A new way to make "polymer nanobrush" - bristles that prevent dust from accumulating on various surfaces - has been developed by scientists at Drexel University's College of Engineering in Philadelphia.
Polymer brushes have been used to coat everything from eyeglass lenses, boats and medical devices -- where they keep away smudges, damaging chemicals and germs -- to artificial joints and mechanical components in vehicles where they act as a lubricant.
‘Polymer nanobrushes are effective for keeping important surfaces free of particles, chemicals, proteins and other fouling agents.’
Developed by a team of engineers led by Christopher Li, a professor at Drexel University's College of Engineering in Philadelphia, it gives scientists a higher degree of control over the shape of the brush and bristles and is much more efficient.
"The past few decades witnessed exciting signs of progress in studies on polymer brushes, and they show great promises in various fields, including coating, biomedical, sensing, catalysis to name just a few," Li said.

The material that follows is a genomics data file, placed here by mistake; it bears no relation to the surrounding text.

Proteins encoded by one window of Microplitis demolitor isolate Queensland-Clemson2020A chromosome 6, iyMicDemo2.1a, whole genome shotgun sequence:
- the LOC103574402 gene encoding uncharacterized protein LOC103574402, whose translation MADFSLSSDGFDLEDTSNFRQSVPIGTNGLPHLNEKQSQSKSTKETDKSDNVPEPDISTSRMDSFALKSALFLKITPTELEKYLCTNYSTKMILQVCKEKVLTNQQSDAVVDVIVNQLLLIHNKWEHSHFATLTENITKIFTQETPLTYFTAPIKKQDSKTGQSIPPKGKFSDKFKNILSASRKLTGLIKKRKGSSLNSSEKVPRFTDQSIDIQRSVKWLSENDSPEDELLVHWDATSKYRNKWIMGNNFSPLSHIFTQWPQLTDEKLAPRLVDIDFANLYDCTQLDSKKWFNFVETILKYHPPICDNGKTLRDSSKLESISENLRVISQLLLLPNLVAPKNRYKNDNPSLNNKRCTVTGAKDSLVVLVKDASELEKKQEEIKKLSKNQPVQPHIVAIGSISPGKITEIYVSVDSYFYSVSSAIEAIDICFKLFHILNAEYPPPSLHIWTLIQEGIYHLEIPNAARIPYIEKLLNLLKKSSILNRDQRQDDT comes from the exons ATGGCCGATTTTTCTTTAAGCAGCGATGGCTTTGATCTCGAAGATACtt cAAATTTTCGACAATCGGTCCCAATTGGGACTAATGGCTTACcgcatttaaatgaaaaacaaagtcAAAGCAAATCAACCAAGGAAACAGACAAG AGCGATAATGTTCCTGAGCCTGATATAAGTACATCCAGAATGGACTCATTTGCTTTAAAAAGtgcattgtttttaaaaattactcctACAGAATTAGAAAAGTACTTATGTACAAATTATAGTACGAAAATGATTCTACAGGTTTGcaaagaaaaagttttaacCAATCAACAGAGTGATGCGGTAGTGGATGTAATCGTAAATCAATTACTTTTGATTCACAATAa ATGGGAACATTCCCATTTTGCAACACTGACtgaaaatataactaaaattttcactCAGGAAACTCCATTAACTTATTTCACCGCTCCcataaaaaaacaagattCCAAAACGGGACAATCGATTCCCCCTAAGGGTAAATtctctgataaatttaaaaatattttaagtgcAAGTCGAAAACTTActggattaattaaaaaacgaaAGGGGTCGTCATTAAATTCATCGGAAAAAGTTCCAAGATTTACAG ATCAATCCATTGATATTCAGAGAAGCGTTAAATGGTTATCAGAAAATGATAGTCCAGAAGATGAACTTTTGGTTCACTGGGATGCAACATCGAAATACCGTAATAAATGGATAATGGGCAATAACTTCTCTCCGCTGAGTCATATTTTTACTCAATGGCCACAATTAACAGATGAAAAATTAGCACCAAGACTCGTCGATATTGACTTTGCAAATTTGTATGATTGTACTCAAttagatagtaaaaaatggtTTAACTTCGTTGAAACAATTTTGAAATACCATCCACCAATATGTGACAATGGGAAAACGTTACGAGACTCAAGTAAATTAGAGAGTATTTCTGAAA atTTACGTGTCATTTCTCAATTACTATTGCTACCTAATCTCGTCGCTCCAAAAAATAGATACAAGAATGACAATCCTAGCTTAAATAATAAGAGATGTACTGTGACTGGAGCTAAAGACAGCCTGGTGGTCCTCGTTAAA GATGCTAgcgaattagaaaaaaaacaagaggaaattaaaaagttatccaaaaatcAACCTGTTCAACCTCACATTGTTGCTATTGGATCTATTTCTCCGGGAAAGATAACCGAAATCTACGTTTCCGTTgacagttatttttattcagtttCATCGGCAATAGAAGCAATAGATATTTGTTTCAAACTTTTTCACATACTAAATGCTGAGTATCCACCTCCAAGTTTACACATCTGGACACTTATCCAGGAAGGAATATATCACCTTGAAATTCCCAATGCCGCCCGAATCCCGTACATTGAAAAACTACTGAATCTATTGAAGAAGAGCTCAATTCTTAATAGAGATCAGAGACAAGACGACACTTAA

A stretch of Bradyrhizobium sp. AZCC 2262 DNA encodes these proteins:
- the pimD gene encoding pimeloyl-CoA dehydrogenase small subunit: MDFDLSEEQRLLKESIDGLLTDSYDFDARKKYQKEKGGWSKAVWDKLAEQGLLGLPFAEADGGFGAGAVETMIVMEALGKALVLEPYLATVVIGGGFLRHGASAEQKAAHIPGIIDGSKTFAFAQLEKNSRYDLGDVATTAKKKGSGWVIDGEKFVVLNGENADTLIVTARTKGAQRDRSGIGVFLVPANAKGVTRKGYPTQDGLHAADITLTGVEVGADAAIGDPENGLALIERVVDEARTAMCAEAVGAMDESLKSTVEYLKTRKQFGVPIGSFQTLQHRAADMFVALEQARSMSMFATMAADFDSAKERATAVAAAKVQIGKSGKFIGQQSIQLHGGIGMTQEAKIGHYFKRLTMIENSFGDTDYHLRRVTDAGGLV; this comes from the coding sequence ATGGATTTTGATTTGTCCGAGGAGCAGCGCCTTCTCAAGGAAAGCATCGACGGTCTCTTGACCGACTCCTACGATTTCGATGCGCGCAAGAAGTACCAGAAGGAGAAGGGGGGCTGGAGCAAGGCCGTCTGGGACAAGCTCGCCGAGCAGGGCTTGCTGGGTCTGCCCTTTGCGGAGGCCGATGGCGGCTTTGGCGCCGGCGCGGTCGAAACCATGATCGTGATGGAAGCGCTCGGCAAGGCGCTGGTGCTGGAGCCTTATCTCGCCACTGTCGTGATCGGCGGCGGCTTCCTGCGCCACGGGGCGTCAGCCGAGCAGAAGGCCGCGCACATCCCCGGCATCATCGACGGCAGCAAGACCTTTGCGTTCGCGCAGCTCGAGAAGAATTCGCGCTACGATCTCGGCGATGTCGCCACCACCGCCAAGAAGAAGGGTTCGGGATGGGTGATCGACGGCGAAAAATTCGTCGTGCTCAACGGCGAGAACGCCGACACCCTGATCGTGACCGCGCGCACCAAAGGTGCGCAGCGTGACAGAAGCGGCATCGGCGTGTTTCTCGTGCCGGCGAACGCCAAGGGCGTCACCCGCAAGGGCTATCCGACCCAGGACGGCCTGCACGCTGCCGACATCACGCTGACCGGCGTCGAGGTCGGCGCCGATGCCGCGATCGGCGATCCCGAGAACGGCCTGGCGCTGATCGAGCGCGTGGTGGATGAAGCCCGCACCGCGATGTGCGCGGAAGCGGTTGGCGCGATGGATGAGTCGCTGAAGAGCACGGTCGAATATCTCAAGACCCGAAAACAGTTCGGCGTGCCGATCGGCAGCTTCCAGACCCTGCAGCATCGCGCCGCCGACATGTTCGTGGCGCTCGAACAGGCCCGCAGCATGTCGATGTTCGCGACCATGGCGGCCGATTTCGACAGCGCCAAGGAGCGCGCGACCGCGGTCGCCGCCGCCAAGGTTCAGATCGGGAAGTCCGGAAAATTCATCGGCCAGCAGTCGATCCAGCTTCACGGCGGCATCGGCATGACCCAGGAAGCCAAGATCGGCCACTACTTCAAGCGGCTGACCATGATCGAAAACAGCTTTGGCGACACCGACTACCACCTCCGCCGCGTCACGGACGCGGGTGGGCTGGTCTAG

His approach involves growing a functional two-dimensional sheet of polymer crystals -- similar to a nanoscale piece of double-sided tape. When the sheet is stuck to an existing substrate, and the crystals are dissolved, the remaining polymer chains spring up, forming the bristles of the brush.
"We believe that our discovery of a new way to make polymer brushes is a significant advance in the field and will enable use of the brushes in exciting new ways," added Li in the study published in the journal Nature Communications.
The new brush is the most densely packed polymer brushes to date, with bristles less than a nanometer apart.
Polymer brush materials are especially useful in situations where pieces need to fit tightly together but need to be able to move without friction throwing a wrench in the works.